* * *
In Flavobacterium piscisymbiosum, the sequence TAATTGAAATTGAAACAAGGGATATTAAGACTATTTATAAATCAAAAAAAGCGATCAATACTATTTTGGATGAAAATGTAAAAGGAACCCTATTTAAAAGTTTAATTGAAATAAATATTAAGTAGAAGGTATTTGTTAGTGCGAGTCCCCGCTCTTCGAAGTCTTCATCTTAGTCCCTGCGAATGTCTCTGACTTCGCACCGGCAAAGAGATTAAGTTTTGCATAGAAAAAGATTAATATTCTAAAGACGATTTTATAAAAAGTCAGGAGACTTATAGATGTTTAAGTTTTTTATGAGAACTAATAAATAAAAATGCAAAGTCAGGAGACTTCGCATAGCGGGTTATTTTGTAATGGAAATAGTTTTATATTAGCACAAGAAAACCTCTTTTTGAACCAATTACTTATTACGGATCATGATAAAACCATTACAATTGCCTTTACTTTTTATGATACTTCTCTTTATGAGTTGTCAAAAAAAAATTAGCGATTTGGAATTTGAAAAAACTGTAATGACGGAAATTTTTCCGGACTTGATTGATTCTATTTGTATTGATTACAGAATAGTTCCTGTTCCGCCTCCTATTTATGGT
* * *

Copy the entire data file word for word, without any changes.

In Flavobacterium piscisymbiosum, the sequence TAATTGAAATTGAAACAAGGGATATTAAGACTATTTATAAATCAAAAAAAGCGATCAATACTATTTTGGATGAAAATGTAAAAGGAACCCTATTTAAAAGTTTAATTGAAATAAATATTAAGTAGAAGGTATTTGTTAGTGCGAGTCCCCGCTCTTCGAAGTCTTCATCTTAGTCCCTGCGAATGTCTCTGACTTCGCACCGGCAAAGAGATTAAGTTTTGCATAGAAAAAGATTAATATTCTAAAGACGATTTTATAAAAAGTCAGGAGACTTATAGATGTTTAAGTTTTTTATGAGAACTAATAAATAAAAATGCAAAGTCAGGAGACTTCGCATAGCGGGTTATTTTGTAATGGAAATAGTTTTATATTAGCACAAGAAAACCTCTTTTTGAACCAATTACTTATTACGGATCATGATAAAACCATTACAATTGCCTTTACTTTTTATGATACTTCTCTTTATGAGTTGTCAAAAAAAAATTAGCGATTTGGAATTTGAAAAAACTGTAATGACGGAAATTTTTCCGGACTTGATTGATTCTATTTGTATTGATTACAGAATAGTTCCTGTTCCGCCTCCTATTTATGGT